Changes To The Public Service Loan Forgiveness Program

On October 6, 2021, the Education Department announced several changes to the Public Service Loan Forgiveness (PSLF) program. This should come as a relief to thousands of federal student loan borrowers. The changes will help qualified borrowers get relief earlier than they had hoped. Qualified borrowers include nonprofit employees and public servants such as government workers, nurses, and teachers. These changes are only temporary. The last date for submitting waiver applications is October 31, 2022.

The Public Service Loan Forgiveness program is getting a temporary extension.

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What Is The Public Service Loan Forgiveness Program?

The Public Service Loan Forgiveness Program (PSLF) forgives the remaining loan balance on Direct Loans if the borrower meets certain criteria. You may qualify for forgiveness if you have federal loans and are an employee of a U.S. government agency or any not-for-profit organization. In addition to working full-time for a qualified employer, you should also have made 120 qualifying monthly payments.

To qualify for forgiveness, you must meet these criteria:

  • Have Direct Loans or consolidate other federal student loans into Direct Loan
  • Be employed by a U.S. federal, state, or local government or a nonprofit organization
  • Work full-time for that organization or agency
  • Make 120 qualifying payments
  • Repay your loans under an income-driven repayment plan

The Problems With The Public Service Loan Forgiveness Programs

The problem with the program is that qualifying is not as straightforward as it may appear. Borrowers find that they have to clear several hurdles to qualify for the expected forgiveness. The program itself has very strict criteria. And the requirements are easy misunderstood. Some borrowers reach out to their loan servicers for clarifications only to be further misled. Borrowers who don’t meet all the requirements don’t qualify for forgiveness. There are no exceptions.

Borrowers often find themselves disappointed after having their applications turned down. Every year, thousands of hopeful borrowers find their forgiveness applications rejected for various reasons. For some, it was because they had the wrong type of loan or repayment plan. For others it was because their employer didn’t qualify. Others worked for a qualified employer but were rejected because they only worked part time.

The changes in the Student Loan Forgiveness Program aim to make it easier for qualified borrowers to get their loans forgiven.

Highlights Of Changes To The Public Service Loan Forgiveness Program

These are some of the changes to the program:

1. All payments by student borrowers will count towards PSLF

As part of the limited PSLF waiver, all payments made on loans from the Perkins Loan Program or the Federal Family Education Loan (FFEL) would now count towards qualifying for forgiveness. The Federal Government also lifted two other restrictions. One is on the type of repayment plans and the second is the requirement that payments must be made in full and on time.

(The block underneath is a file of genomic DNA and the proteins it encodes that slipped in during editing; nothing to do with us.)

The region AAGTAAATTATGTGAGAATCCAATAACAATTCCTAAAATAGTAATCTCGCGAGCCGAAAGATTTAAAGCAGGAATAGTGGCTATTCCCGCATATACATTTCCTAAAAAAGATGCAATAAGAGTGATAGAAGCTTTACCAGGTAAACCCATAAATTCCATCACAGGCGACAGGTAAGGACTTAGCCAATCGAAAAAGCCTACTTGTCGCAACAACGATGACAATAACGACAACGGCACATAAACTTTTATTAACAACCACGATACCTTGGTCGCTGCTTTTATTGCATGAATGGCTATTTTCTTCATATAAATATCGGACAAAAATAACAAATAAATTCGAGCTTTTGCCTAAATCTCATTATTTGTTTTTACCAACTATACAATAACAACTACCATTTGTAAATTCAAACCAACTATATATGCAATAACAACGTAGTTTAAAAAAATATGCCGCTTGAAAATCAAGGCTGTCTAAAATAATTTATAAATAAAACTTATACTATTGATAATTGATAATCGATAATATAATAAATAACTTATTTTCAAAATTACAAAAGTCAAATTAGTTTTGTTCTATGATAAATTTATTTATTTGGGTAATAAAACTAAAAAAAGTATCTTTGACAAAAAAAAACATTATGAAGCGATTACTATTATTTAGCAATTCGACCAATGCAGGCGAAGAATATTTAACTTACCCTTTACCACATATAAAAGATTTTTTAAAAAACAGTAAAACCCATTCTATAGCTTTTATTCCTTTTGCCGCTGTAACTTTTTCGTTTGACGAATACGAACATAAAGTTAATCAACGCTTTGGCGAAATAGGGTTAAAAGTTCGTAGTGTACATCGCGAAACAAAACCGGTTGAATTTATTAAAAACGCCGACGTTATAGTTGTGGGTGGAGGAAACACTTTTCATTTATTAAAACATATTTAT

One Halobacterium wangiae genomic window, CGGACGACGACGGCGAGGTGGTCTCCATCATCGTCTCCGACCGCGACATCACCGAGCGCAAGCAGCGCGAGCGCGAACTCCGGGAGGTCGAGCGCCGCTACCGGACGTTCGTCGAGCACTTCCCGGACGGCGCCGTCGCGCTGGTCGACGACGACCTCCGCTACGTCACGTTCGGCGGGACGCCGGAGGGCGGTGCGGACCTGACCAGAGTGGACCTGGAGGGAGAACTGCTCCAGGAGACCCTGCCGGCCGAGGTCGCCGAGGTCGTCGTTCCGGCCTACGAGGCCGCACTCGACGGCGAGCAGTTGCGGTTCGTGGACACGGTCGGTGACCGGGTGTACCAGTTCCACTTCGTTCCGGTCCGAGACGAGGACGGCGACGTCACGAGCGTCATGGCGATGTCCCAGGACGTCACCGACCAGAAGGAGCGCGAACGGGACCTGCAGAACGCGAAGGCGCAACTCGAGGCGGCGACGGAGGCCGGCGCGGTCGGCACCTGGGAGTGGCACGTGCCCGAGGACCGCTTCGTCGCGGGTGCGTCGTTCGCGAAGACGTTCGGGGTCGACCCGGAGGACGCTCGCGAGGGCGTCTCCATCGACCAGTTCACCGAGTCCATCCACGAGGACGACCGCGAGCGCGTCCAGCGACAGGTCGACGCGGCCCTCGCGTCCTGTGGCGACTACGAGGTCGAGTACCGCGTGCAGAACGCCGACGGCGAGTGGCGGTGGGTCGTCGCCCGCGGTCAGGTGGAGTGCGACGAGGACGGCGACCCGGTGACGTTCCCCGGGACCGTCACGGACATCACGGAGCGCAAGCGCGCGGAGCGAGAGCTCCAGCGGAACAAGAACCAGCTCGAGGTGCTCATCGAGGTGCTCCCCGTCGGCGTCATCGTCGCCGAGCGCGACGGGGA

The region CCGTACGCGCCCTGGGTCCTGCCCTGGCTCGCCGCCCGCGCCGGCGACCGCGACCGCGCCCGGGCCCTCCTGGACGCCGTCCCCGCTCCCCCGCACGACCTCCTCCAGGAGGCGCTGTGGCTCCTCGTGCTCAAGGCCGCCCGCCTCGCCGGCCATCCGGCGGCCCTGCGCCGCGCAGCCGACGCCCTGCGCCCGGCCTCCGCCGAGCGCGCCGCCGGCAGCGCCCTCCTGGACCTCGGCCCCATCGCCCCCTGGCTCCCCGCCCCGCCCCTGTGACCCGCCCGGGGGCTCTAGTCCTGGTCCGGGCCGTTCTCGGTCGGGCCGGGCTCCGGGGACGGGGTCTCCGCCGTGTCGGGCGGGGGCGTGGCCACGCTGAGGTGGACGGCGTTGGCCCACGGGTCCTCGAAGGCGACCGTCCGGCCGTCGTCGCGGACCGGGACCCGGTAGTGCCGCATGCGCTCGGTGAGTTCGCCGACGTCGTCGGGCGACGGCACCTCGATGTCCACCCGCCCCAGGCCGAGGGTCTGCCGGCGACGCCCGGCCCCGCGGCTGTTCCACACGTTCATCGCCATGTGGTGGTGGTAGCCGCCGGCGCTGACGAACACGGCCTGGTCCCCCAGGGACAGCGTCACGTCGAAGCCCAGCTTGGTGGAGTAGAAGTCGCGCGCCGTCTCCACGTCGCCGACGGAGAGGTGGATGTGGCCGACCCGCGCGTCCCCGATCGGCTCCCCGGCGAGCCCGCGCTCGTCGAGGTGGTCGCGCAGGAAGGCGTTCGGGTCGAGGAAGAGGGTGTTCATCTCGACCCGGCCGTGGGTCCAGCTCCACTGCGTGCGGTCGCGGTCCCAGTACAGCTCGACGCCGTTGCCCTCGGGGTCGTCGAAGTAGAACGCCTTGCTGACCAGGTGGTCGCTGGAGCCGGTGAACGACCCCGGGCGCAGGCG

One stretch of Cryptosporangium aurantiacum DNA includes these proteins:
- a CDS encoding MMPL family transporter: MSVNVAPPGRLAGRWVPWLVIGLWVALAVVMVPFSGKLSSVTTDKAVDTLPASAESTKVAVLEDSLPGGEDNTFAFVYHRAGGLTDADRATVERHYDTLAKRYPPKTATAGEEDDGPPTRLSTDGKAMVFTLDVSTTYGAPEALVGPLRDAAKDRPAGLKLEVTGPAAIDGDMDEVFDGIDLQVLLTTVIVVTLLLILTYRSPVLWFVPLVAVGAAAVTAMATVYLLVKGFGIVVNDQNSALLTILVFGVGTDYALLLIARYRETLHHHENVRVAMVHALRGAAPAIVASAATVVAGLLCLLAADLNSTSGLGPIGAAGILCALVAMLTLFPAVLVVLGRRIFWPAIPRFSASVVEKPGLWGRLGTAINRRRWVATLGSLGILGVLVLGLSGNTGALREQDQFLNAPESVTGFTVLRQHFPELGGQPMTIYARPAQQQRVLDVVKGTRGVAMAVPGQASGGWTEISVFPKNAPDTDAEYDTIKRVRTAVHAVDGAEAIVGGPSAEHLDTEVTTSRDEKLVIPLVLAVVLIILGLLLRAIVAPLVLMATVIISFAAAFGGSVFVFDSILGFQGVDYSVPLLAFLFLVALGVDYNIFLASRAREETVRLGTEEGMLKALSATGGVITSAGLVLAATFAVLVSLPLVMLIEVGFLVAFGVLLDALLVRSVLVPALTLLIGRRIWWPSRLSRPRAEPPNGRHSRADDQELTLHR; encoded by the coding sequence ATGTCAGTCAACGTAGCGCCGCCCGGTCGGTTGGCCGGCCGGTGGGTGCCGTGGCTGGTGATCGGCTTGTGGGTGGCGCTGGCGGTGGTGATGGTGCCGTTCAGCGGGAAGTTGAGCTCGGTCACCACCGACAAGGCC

This means if you currently have Perkins loans, FFEL loans, or other non-Direct Loans, you can get the benefits of this limited waiver.

2. Active duty service members can count deferments and forbearances toward PSLF

Earlier, service members who paused payments while on active duty did not get credit toward forgiveness. This was a big setback for active services. The PSLF waiver resolves that problem for active duty services members. For a limited time, deferments and forbearances will be counted toward PSLF.

The Education Department is taking this one step further by providing military service members and federal employees with automatic credit toward PSLF. The credit will be applied automatically using federal data matches.

3. Borrowers whose applications are denied can get their applications reconsidered

This is a big one and will come as a huge relief to borrowers. Earlier, many deserving borrowers did not get forgiveness because of servicing errors or other issues. But they had no recourse to request reconsideration.

Under the new waiver, if your PSLF application is denied, you can ask for it to be reconsidered. This gives all qualified borrowers a fair chance of getting the forgiveness they deserve.

How To Benefit From The PSLF Waiver

It’s important to remember that this PSLF waiver is temporary. To get the extended benefits, you must submit a PSLF application before October 31, 2022. The waiver will not be apply to applications submitted after the date.

The application involves completing and submitting a single form. Evaluators used the information to certify your employment and assess whether you qualify for forgiveness.

You can find all the tools and information you need on the Education Department’s website.  As you scroll down, the FAQ section offers answers to common questions that borrowers ask.

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